Temperatures are rising and heat records are falling. As the recent heat wave melts thermometers around the First State, a Bayhealth physician has insight on how to keep you safe from the heat.
Bayhealth Assistant Chair of Emergency Medicine Ed Sciullo, DO, says the Emergency Department at Bayhealth Milford Memorial has treated an average of five to six heat related illnesses each week since the onset of the oppressive temperatures this month. Heat stroke and heat exhaustion patients are typically treated with IV hydration and electrolyte replacement.
If you have to be outside during the heat wave, there are several key steps you can take to keep yourself out of the danger zone:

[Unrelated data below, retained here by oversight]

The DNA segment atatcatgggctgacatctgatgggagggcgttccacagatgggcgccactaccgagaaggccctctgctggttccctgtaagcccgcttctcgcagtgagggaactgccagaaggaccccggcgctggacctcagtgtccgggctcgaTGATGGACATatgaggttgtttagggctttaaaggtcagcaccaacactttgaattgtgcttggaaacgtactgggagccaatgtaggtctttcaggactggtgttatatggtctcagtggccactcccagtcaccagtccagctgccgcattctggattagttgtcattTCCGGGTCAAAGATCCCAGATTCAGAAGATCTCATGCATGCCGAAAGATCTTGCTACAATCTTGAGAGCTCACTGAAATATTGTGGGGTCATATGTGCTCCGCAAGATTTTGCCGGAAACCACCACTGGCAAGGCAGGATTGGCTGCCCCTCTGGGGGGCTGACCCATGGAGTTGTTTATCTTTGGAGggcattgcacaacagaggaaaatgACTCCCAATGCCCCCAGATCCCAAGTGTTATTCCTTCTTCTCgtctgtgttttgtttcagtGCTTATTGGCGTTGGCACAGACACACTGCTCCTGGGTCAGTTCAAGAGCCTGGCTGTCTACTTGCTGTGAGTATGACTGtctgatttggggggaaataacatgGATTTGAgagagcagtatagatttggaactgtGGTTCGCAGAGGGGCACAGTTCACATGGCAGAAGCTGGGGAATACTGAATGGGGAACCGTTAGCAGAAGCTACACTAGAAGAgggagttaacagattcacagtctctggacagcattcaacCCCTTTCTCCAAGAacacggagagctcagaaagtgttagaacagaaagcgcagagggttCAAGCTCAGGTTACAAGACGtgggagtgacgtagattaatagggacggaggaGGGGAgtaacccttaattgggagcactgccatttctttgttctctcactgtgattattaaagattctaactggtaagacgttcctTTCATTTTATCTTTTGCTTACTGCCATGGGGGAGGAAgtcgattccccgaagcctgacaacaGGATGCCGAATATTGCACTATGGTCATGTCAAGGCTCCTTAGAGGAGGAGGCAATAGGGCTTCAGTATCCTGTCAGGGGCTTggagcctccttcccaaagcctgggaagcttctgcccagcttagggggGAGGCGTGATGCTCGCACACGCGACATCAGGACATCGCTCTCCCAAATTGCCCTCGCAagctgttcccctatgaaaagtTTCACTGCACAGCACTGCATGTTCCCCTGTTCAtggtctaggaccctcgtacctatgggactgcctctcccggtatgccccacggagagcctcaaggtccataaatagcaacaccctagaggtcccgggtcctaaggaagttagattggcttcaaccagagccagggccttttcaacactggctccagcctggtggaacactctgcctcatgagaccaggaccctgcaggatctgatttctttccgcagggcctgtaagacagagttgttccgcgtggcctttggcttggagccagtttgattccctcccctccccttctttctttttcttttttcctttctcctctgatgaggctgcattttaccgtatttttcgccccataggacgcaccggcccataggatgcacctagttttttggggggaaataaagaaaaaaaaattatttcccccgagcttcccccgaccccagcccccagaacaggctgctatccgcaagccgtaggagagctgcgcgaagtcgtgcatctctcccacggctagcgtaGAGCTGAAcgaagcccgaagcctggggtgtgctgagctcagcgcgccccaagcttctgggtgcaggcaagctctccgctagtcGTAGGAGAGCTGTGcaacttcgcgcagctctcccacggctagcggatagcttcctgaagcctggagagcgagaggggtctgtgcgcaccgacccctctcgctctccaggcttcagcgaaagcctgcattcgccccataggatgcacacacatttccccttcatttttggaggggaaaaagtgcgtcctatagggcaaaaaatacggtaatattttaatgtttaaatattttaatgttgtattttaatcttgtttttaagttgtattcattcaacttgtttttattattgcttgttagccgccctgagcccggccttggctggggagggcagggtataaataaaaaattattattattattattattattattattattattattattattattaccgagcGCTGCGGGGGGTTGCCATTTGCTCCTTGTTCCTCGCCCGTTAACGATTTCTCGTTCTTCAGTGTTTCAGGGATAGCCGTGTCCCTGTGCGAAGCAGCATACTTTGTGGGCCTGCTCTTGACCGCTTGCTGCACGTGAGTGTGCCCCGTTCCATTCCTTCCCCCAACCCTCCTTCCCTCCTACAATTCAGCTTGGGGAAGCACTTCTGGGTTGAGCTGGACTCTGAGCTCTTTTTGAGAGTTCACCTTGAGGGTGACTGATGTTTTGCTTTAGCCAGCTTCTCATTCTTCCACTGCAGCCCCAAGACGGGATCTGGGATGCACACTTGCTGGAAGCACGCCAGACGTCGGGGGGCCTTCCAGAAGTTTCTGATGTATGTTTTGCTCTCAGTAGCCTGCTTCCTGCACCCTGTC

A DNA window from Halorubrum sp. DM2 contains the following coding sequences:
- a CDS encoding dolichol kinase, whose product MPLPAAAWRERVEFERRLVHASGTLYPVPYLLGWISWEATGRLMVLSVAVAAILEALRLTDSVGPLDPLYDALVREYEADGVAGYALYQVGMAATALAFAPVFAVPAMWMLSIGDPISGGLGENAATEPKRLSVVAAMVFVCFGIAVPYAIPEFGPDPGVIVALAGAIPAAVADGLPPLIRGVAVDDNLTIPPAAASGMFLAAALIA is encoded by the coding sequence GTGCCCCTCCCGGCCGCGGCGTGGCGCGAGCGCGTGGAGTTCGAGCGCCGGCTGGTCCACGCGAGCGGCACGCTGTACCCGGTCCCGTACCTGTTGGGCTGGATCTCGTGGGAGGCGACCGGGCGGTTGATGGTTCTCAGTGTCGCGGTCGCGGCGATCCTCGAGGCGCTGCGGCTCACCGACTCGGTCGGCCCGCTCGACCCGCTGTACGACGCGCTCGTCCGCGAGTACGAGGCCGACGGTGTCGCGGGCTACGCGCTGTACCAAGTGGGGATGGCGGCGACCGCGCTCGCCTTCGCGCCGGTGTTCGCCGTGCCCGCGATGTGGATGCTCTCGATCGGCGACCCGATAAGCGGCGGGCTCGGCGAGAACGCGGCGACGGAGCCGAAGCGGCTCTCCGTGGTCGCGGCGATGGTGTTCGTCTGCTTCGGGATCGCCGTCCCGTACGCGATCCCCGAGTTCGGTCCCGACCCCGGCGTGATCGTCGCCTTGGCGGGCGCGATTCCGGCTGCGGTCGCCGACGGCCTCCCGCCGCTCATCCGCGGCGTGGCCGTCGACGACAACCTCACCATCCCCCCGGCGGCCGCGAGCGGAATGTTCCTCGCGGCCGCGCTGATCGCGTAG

Drink cool water every 15 minutes. Don’t wait until you feel ‘thirsty’ to hydrate yourself. Remember, alcohol makes your body lose water!
If you’re working outside, take regular and frequent breaks. Rest helps your body recover from the heat.
Seek the shade. If it’s possible, get yourself under cover to reduce your exposure to the sun and to keep your body temperature down.
If you’re exercising outdoors, try to do so before 9 a.m. or after 7 p.m., when the sun is not at its peak.
According to Dr. Sciullo, people are most vulnerable to the heat when they have a pre-existing medical condition such as cardiovascular disease. You should stay aware of the possible signs of heat stroke such as confusion, fainting, seizures, nausea, weakness or profuse sweating. If you see somebody with these symptoms, play it safe and call 911 immediately!